In two other examples I have played a more organizational role. For many years, I have been interested in how infants and toddlers growing up in the digital age learn from different forms of media and whether they can transfer that knowledge into the real world.  Given the rapid rate of technological change over the past 20 years, until recently researchers have only superficially addressed media exposure rather than comprehensively examining family media ecology and its impact on early developmental trajectories. Enter the CAFE consortium, an international consortium who have collectively been working to develop a comprehensive measure of family media exposure.  Finally, the COVID pandemic has clearly led to a number of challenges, but also opportunities, for researchers of infant and child development. My collaborators and I started a project we call Babies, Zoomers, and Boomers, where we have been following grandparents and grandbabies who use videochat to remain connected during the COVID pandemic.

Of course, there are a number of initial barriers to large scale collaborations, such as figuring out ethical approvals, ensuring data security and (perhaps the most challenging) securing institutional agreements across universities and across countries. In each of my collaborative experiences, though, the benefits have far outweighed the limitations.  Such collaborative science is synergistic as experts from multiple fields such as attention, memory, language, emotion all contribute to the project to answer unique research questions but also share knowledge with one another. In addition, data is collected more rapidly, and there is internal replication across lab settings increasing reliability and replicability of the findings. New questions arise, such as how do findings compare across different countries.  Data is shared and open to other researchers to reuse to pose and answer new questions. Finally, research is communicated broadly. For example, the most recent findings from Manybabies bilingual appeared in multiple international outlets.  My research group collaborates with Zerotothree, Child Trends, and the AARP to ensure that our findings reach our real audience—families who can use new knowledge everyday to improve the lives of infants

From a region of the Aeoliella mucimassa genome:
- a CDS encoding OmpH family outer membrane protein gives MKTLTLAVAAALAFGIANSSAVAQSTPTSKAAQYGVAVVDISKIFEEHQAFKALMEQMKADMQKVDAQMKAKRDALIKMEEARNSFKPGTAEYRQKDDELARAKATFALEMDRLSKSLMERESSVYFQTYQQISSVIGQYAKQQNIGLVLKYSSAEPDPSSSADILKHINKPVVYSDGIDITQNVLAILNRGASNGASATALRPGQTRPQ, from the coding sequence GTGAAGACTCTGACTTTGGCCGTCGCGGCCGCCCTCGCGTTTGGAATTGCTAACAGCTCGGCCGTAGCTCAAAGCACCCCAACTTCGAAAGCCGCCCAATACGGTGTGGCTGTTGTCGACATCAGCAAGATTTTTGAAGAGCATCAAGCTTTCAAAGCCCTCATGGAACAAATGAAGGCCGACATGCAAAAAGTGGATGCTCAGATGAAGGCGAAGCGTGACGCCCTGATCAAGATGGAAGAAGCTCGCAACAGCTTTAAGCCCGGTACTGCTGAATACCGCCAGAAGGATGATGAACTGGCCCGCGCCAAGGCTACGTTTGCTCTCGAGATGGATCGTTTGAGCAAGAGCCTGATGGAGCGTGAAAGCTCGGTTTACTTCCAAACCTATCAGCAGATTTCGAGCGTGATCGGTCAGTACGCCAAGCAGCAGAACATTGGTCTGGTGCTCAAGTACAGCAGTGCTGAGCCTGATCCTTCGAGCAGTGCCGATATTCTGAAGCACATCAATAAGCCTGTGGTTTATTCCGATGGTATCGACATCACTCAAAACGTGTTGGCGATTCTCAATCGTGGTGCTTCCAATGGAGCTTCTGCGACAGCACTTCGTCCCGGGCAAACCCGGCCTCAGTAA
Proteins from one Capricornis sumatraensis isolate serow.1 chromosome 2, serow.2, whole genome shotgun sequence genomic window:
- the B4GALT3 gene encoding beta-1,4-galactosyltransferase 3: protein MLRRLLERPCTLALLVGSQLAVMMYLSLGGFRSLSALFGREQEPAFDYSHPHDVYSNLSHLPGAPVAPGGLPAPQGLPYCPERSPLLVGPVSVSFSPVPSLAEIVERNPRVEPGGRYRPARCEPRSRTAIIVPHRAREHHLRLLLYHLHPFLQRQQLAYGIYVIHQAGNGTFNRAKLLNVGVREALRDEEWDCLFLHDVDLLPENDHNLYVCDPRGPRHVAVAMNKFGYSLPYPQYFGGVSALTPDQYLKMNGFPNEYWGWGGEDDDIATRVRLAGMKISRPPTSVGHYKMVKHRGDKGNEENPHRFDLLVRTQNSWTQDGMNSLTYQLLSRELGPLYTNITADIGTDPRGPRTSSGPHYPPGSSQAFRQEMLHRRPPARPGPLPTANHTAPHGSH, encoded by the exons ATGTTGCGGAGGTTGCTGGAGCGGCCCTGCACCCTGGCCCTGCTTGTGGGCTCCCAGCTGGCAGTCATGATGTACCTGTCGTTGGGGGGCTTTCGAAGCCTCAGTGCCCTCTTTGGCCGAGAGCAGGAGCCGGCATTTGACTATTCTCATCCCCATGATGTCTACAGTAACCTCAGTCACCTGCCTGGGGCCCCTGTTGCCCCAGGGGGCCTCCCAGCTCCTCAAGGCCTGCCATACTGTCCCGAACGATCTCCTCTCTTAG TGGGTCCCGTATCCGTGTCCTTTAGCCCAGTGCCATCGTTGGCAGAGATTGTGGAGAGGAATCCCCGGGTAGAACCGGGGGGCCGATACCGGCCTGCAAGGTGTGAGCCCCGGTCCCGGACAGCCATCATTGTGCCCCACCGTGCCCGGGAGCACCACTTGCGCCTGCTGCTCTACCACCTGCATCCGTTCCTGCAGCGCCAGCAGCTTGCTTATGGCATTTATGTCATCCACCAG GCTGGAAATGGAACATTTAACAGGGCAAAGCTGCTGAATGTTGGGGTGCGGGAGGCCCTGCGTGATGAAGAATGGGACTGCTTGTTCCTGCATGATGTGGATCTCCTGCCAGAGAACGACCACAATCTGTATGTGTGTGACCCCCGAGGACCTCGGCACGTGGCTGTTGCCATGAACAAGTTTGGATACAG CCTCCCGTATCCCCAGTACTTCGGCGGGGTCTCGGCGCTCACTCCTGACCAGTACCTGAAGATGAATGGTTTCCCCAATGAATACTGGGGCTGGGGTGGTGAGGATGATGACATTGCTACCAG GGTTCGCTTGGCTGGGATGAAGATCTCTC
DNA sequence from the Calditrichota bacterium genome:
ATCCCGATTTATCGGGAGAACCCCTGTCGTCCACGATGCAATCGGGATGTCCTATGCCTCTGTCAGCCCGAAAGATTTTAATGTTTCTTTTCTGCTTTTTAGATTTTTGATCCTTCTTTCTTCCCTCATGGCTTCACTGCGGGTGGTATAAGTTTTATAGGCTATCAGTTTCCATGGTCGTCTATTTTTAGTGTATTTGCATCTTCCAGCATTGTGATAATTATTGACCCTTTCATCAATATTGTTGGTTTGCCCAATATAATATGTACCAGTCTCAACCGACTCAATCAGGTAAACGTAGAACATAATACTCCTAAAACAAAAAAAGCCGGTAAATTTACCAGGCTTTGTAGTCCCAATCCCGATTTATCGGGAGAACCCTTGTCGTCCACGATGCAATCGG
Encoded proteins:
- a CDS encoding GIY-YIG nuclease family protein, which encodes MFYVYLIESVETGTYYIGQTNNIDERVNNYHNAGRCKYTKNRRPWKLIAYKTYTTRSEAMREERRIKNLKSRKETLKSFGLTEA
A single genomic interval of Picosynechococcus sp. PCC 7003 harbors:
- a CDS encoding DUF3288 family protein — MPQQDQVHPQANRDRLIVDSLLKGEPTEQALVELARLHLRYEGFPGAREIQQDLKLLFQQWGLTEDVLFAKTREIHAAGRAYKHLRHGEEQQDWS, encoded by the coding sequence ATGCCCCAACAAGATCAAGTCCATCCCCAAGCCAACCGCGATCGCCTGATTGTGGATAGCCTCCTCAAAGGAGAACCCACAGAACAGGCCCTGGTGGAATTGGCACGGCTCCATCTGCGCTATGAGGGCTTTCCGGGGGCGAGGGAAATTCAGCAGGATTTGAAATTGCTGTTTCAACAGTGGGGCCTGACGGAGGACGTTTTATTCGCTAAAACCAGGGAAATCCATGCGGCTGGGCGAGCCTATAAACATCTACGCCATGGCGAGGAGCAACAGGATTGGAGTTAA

About the Author

Rachel Barr

Rachel Barr

Georgetown University

Rachel Barr, Ph.D. is Professor of Psychology at Georgetown University and Director of the Georgetown Early Learning Project. Children are remarkable learners but many face challenges. I am primarily interested in how they pick up information so rapidly from the world around them. I have investigated how children bridge the gap between what they learn from media and how they apply that information in the real world and worked with a parenting organization to disseminate the knowledge via Zerotothree’s Screen Sense resources. I have also co-developed an intervention program for incarcerated teen fathers utilizing media. Finally, I am investigating how young children pick up language(s) in bilingual and monolingual homes and how that affects learning in other domains.